These SLO County schools have low vaccination rates — and that could affect your child

Measles is spreading quickly in California, with 50 confirmed cases and outbreaks mapped in five regions since the beginning of 2019, according to the California Department of Public Health.

Meanwhile, one-third of schools serving kindergartners or seventh graders in San Luis Obispo County do not have vaccination rates high enough to achieve community immunity against the preventable disease, according to a Tribune analysis of 2018-2019 state data.

Does that matter if your kid is fully vaccinated? The short answer is “yes.”

Low vaccination rates put the community at greater risk for the disease to spread quickly, public health officials say, increasing the likelihood of infection for those who aren’t vaccinated, those who can’t be vaccinated because of weakened immune systems or allergies and even those who are up to date on all their vaccines.

A healthy, vaccinated child in a classroom with children who are not vaccinated has a far lower risk of than a child who is not vaccinated. They’re less likely to contract measles and if they do, it will be less severe.

However, not all vaccines are 100% effective 100% of the time, according to the San Luis Obispo County Health Department. It’s also possible that a vaccine may have been administered improperly or not stored at the right temperature, although that is rate..

>>> Doctors excuse SLO County kids from vaccines twice as often as California average, data show

Half of the adults who contracted measles in California in 2019 had received one or more doses of the measles vaccine, according to the California Department of Public Health. All of the children diagnosed with measles were unvaccinated.

National public health officials point to high vaccination rates as the reason why the deadly disease was considered eliminated from the United States in 2000.

As vaccination rates declined, the measles spread. More than 1,100 cases have been confirmed in the United States in 2019 so far, the highest number in a quarter century.

While several people may recall the measles as simply part of childhood, the disease is highly contagious, preventable and sometimes deadly.

Each year in the decade before the 1963 development of the vaccine, about 400 to 500 people died, 48,000 were hospitalized and 1,000 suffered swelling of the brain that can lead to convulsions, deafness or intellectual disability, according to the U.S. Centers for Disease Control.

These days, death by measles is rare in the United States. The last known U.S. death from measles was in 2015.

Local schools with low vaccination rates

In San Luis Obispo County, 20 schools serving kindergartners and five schools serving seventh graders had vaccination rates below 95 percent — the rate at which research has shown offers community or “herd immunity,” the most recent data show.

A vast majority of those are private schools, some of which reflected a high rate of children with doctor’s notes that exempted them from receiving one or more required vaccines.

Public health officials say the risk of harboring an outbreak is greatly reduced as the vaccination rate reaches 95 percent. That means that schools with a rate of 93 or 94 percent aren’t really that much of a concern.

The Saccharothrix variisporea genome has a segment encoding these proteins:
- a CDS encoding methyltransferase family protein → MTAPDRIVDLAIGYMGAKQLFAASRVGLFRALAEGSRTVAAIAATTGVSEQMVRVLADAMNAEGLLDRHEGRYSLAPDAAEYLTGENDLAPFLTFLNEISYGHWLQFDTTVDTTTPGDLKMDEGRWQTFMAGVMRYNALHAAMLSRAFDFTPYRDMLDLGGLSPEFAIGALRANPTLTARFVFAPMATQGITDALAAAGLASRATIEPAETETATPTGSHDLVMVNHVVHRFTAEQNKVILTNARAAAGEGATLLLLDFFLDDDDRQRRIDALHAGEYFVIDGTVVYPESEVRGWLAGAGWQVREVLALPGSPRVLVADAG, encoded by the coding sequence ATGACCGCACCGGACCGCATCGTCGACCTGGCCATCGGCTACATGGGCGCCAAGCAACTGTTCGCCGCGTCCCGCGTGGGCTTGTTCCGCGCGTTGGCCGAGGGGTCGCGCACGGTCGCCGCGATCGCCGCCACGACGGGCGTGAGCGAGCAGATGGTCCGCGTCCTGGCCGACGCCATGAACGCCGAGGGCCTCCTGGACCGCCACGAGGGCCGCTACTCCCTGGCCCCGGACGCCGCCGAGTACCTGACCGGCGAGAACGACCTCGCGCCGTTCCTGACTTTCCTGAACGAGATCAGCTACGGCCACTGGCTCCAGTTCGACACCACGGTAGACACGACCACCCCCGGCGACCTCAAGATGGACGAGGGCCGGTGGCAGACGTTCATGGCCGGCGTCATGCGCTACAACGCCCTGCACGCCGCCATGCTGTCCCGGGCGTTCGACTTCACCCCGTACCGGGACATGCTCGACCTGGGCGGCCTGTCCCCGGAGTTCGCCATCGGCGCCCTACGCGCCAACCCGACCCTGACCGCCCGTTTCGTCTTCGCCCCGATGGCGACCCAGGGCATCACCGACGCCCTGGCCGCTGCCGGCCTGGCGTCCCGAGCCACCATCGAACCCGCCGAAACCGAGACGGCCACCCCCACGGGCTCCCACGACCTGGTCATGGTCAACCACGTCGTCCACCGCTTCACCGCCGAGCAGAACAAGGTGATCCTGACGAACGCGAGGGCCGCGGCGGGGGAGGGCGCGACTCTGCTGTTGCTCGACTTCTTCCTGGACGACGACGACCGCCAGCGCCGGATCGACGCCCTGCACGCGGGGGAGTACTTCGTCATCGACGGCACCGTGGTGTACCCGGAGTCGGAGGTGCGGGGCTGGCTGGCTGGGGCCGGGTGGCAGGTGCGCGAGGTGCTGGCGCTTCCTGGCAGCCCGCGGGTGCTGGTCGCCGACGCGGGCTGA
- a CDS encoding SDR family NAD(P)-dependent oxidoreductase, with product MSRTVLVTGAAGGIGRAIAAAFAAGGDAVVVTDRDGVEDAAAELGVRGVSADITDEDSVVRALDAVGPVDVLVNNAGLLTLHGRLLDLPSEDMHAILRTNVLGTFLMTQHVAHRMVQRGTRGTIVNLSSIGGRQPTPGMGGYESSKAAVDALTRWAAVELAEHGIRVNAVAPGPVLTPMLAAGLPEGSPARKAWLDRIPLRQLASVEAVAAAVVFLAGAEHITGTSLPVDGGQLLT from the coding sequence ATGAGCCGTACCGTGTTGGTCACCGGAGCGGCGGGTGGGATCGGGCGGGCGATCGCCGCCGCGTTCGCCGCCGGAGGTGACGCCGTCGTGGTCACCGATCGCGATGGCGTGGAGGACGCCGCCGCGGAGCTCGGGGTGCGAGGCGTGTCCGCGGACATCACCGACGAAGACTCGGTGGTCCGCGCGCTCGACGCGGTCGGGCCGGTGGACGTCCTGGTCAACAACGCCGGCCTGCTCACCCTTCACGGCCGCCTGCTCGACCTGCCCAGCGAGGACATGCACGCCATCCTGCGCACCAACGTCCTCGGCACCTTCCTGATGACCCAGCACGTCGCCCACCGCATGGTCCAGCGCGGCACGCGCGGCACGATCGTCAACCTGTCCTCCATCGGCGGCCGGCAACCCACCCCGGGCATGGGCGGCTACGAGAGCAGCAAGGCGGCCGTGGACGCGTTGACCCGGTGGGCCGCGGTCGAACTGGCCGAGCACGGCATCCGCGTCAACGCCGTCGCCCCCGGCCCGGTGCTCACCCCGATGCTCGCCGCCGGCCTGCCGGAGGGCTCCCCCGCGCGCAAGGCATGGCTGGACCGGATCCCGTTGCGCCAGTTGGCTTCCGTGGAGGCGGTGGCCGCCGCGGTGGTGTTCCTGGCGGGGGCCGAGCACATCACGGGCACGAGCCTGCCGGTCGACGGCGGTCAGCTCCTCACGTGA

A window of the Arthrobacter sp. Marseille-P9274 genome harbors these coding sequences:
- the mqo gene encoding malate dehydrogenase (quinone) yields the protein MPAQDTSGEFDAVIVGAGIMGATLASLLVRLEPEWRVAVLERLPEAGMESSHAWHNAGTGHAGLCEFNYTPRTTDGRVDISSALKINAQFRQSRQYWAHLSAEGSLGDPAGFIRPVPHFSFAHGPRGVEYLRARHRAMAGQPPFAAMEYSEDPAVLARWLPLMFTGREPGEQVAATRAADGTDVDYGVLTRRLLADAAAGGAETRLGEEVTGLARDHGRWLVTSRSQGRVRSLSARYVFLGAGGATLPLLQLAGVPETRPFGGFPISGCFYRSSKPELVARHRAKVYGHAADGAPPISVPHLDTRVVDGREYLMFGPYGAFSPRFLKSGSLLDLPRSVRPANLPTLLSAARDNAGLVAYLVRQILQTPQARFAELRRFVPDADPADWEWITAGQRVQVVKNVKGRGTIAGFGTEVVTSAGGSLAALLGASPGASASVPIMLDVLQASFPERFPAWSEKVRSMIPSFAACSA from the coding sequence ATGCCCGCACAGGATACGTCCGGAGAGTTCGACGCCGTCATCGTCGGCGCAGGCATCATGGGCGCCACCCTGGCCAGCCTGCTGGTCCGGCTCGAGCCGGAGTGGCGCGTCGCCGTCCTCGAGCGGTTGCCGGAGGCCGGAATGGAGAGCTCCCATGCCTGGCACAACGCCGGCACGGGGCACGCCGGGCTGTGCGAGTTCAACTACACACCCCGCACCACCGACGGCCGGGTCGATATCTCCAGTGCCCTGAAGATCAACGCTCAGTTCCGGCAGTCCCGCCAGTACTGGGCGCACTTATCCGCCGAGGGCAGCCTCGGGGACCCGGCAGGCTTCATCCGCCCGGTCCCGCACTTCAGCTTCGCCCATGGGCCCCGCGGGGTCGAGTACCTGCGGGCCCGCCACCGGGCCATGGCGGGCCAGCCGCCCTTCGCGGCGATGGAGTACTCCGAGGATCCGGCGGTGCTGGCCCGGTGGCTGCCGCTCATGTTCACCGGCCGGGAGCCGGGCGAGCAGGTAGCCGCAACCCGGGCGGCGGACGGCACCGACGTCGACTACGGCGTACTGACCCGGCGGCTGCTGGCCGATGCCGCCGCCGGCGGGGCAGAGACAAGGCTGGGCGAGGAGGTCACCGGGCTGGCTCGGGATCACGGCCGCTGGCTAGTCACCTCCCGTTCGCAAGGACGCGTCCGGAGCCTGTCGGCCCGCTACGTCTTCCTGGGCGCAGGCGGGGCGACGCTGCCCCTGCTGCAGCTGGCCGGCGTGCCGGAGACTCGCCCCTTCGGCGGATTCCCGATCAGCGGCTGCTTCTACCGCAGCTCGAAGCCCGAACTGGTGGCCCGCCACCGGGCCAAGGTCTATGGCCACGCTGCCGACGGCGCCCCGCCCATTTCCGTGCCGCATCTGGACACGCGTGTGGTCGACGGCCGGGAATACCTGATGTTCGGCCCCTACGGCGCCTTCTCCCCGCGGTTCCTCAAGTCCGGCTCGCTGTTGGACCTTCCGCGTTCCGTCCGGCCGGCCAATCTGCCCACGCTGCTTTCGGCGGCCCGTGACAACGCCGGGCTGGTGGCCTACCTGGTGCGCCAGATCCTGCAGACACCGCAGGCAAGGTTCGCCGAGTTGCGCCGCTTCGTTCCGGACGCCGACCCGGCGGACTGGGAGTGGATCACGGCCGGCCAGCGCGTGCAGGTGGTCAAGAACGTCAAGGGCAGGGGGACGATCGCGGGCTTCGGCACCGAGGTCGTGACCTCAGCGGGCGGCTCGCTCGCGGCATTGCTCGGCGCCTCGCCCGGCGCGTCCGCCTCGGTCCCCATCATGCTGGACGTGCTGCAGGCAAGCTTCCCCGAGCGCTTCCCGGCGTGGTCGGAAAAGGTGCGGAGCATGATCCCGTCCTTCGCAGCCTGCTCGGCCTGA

But several schools in San Luis Obispo County have documented rates lower than 90 percent.

The schools with the lowest rate of fully immunized children are San Luis Obispo Classical Academy, where 85 percent of seventh graders had all their vaccines, and Old Mission School in San Luis Obispo, where 80 percent of kindergartners and 92 percent of seventh graders were fully immunized.

Measles spreads with travel, SLO County has been spared

So far, San Luis Obispo County has been spared.

No cases have been reported in 2019. And, unlike the trend seen nationwide, the county did not experience an increase in preventable diseases when the vaccination rate was relatively low, from about 2005 to 2015.

Rick Rosen, county deputy public health officer, says that might be because of the county’s proximity to nearby populations.

“We live in an area with a relatively small population that is relatively isolated That offers some protective advantage in terms of disease outbreaks,” Rosen said. “If you have low vaccination rates and the disease is in your relatively small population, it’s a recipe for problems.”

Isolation matters because measles usually makes its entrance into a community through importation after someone has traveled.

The first person diagnosed with measles in Santa Barbara in 2019 was a man in his 20s, who in May spent most of the contagious period traveling, leading public health investigators to check with his contacts across the state to see if anyone he contacted had symptoms.

The latest measles outbreak was reported in April in Los Angeles County, where public officials said exposures may have occurred at an airport, library, university and several restaurants.

In general, health officials point to international travel as a source of domestic outbreaks. Cases in Europe — Poland, Israel, France and the Ukraine, in particular — seem to be linked to some in the United States.

In the first four months of 2019, more than 43,000 cases of measles and 15 deaths were reported in the Ukraine.

Correction Aug. 14: This article was edited to correct the spelling of an official’s name.

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Monica Vaughan reports on health, Cal Poly, San Luis Obispo County, oil and wildlife at The Tribune. She previously covered crime and justice in the Sacramento Valley, is a graduate of the University of Oregon journalism school and is a sixth-generation Californian. Have an idea for a story? Email: